Do tankless water heaters work?
In order to use this guide you must fully understand how tankless water heaters work. But first for comparison reasons, let’s discuss how a traditional hot water heater works. A traditional water heater has a large tank that holds and heats the water. The tank continually heats the water to a constant temperature to be ready when the faucet is turned on. Since a traditional heater system keeps the stored water heated, they waste a lot of energy.
In contrast, tankless water heaters only heat the water as needed. A tankless water heater senses the water flow, usually 0.5 gpm, but each system varies. When the minimum flow rate is reached the system ignites, water flows into the unit, the heaters kick in and flash-heat the water as it flows through the heat exchanges. Since there is no standby heat loss, the savings can amount to 40%.
- The big question is, are tankless water heaters worth the investment for your rental units? Here are things to consider, when making that choice.
On-Demand hot water vs. Lag time
After the “standby heat loss” the systems do as promised and deliver instantaneous hot water. Tankless water heaters are equipped with a heat exchanger that delivers heat from one element (or coil in some units) to another.
The downside to the tankless water heater is that the water doesn’t come straight out of the faucet hot because the cool water that is already in the pipes will need to be released before the hot water will begin flowing. So, there is still a wait time to receive hot water, but once it starts flowing, it is an endless supply.
Endless supply of hot water vs. hot water Inconsistencies
Ever been last in line to take a shower? Chances are your shower was lukewarm or possibly even cold. A tankless water heater is supposed to solve the problem. The whole concept of tankless water heaters are to be on-demand heaters. So, they’ll provide you with hot water when you need it usually just enough power to heat the amount of water needed at that time.
On the other hand, the amount of hot water simultaneously can drastically impact water temperature causing fluxuations. The size of your system and your hot water demands will determine how many showers may be taken or other appliances running simultaneously.
Longevity vs. The investment
Tankless water heaters are built to last twice as long as a traditional tank system. While a quality tank system normally needs replacing every 10 to 15 years, tankless heater systems are designed to last 20 to 25 years, this is saving money over decades of use.
The upfront initial investment have deterred many building managers and owners from updating their systems. Some think that saving money over decades does not justify the investment. Remember it isn’t just the cost of the tank involved, the more intense labor results in higher installation cost.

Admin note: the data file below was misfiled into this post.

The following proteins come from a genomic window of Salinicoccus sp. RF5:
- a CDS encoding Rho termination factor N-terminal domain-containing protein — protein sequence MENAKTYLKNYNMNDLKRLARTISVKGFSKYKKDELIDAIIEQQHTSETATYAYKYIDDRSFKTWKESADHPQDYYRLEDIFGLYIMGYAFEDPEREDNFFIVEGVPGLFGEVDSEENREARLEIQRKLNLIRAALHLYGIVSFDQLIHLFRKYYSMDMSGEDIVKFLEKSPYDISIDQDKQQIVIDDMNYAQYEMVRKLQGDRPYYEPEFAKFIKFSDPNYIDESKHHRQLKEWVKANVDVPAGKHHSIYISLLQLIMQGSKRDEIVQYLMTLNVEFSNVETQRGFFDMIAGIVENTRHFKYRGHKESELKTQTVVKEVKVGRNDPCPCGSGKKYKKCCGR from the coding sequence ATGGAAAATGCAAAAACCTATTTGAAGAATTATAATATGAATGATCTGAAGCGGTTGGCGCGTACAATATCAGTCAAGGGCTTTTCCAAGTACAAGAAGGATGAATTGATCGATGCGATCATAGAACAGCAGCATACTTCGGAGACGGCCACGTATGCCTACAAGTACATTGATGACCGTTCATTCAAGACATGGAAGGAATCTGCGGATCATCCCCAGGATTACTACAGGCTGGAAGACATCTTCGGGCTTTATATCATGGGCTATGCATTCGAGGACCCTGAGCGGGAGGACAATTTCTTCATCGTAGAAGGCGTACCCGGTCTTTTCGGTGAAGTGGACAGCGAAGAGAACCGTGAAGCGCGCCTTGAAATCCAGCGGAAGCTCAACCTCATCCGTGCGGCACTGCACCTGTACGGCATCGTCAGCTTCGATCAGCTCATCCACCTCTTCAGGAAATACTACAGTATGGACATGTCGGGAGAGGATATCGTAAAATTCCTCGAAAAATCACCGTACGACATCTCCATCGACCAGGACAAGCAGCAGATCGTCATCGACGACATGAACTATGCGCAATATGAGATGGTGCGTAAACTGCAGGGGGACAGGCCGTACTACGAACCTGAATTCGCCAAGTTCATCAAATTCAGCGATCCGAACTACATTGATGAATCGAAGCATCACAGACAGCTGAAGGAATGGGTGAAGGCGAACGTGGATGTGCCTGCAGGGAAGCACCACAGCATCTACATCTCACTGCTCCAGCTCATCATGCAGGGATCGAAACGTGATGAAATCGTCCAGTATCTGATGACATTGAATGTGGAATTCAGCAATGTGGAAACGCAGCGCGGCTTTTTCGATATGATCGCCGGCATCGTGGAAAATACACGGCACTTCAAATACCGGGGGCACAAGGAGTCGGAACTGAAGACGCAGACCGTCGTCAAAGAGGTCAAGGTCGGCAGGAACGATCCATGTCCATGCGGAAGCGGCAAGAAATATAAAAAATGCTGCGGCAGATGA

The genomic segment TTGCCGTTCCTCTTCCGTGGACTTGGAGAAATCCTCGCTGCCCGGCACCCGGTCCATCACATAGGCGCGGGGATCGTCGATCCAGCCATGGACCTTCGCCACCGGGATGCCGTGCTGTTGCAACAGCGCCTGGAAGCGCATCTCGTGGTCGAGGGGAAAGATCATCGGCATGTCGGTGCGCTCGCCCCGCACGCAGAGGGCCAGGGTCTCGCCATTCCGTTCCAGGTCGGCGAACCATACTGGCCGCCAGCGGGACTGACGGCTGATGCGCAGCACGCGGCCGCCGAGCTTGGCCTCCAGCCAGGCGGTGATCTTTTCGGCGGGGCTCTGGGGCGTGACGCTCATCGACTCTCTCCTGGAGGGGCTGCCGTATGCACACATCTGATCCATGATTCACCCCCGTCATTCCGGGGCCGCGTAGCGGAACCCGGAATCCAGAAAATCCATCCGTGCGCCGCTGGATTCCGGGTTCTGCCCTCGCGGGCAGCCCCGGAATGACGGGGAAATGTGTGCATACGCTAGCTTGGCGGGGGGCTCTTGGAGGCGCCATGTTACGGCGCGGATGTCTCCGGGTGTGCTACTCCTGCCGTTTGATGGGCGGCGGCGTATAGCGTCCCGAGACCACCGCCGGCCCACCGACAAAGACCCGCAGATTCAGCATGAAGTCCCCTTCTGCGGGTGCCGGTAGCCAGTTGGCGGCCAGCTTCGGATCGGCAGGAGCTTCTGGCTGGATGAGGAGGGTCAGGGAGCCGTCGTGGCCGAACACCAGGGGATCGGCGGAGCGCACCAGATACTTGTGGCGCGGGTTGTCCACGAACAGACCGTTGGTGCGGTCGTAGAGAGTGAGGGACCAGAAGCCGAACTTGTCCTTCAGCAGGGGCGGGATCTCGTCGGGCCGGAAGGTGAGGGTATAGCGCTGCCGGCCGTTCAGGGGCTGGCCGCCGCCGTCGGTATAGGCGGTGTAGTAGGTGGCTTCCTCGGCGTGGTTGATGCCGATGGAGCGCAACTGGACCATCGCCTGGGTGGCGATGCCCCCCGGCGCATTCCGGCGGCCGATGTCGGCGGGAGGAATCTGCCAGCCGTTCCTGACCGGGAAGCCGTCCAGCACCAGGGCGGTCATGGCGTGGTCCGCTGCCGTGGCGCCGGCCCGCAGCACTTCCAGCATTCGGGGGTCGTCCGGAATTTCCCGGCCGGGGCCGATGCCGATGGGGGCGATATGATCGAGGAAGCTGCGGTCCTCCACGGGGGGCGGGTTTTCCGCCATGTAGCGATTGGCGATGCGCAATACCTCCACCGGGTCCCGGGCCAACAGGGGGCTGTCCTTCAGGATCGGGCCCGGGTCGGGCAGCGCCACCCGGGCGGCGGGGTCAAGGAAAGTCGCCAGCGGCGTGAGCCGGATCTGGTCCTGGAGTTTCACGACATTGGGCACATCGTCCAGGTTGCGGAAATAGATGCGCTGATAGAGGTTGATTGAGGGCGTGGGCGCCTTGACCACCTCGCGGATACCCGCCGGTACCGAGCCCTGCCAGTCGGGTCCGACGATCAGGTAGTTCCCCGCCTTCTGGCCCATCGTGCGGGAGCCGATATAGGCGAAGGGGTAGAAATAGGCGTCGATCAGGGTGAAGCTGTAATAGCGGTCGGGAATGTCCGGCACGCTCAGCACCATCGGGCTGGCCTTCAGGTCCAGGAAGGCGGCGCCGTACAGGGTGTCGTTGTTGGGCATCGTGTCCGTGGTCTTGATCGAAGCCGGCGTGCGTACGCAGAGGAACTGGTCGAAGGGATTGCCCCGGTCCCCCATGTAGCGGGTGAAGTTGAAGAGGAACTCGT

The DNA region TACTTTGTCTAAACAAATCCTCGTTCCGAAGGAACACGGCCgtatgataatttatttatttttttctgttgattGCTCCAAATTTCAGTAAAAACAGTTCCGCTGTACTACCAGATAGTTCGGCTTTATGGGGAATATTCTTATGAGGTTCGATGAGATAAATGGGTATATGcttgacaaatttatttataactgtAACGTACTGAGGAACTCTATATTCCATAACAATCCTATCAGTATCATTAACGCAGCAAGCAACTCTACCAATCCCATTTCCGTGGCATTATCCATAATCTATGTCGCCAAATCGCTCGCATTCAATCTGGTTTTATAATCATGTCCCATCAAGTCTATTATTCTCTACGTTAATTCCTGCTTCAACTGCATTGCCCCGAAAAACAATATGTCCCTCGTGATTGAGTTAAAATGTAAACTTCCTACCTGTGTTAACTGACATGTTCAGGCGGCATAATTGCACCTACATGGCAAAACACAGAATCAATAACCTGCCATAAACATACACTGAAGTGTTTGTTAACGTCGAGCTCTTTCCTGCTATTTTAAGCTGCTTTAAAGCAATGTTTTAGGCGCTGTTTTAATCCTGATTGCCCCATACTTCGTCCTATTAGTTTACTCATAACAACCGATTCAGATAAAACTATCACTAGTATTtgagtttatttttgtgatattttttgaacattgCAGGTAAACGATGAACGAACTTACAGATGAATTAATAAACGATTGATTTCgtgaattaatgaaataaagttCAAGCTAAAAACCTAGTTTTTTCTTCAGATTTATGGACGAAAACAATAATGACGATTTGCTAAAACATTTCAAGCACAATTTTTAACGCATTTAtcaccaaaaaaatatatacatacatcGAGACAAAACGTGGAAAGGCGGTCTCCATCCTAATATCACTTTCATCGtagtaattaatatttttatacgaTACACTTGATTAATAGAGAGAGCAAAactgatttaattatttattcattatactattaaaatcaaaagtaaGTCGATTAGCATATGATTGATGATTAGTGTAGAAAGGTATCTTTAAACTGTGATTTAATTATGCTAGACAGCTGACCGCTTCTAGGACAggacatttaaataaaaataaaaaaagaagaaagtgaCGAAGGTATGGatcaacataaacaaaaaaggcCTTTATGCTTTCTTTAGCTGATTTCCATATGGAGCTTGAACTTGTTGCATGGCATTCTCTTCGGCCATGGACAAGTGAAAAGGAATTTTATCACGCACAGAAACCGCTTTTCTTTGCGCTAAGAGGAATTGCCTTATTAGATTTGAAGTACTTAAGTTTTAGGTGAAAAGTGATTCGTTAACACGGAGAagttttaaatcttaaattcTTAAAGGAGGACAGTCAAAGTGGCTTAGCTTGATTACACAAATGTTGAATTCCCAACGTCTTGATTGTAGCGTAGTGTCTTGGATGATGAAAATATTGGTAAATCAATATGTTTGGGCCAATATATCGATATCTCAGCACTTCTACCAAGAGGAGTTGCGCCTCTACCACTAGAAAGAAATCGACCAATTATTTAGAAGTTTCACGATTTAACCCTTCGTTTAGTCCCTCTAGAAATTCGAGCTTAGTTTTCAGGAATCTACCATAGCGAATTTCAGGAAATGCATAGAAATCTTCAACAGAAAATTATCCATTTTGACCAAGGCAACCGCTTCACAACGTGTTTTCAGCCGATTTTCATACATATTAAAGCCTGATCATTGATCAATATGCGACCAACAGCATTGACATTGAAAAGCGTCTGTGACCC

Space savings vs Innovations
A major benefit is the size of tankless water heaters compared to tanked heaters. These space savers free up precious floor space in basements of apartment buildings.
Depending on location, many tankless systems need a water softener. This may eat away at the saved space from the heater.
Environmentally friendly vs luxury
The obvious environmental advantage is the energy savings. However, today’s gas tankless water heaters have virtually zero emissions and are environmentally friendly. Most models use low NOx technology to keep emissions low.
While tankless systems are definitely more, “green” than the tanked counterparts, the benefits are more collective than personal.
Longer warranty vs warranty stipulations
Tankless water heaters are designed to outlast traditional heaters and so the warranty is last longer. Some warranties will offer full replacements making it a desireable option.
However, most warranties will become void if certain stipulations are not met. Such as--adhering to a maintenance schedule, adding a water softener system or an annual cleaning. These are added cost to factor in when deciding on a tankless system.
Condensing Vs. Non-Condensing
A condensing Tankless Water Heater extracts the exhaust gases and uses it to preheat the incoming cold water as it passes through the heat exchanger.
Whereas, a non-condensing water heater push the exhaust gas outside to vent. These gases are around 300°F so special non-corrosive materials are needed for the pipes to withstand these temperatures. These materials are often very expensive.
No Fear of Flooding
Although tanked heaters have a possibility of a ruptured tank and flooding the area it is located, tankless heaters does not have a tank to rupture. Therefore, easing the fear of flooding.
For apartment managers and property owners tankless hot water systems can help reduce operational costs and save property owners money in the long run.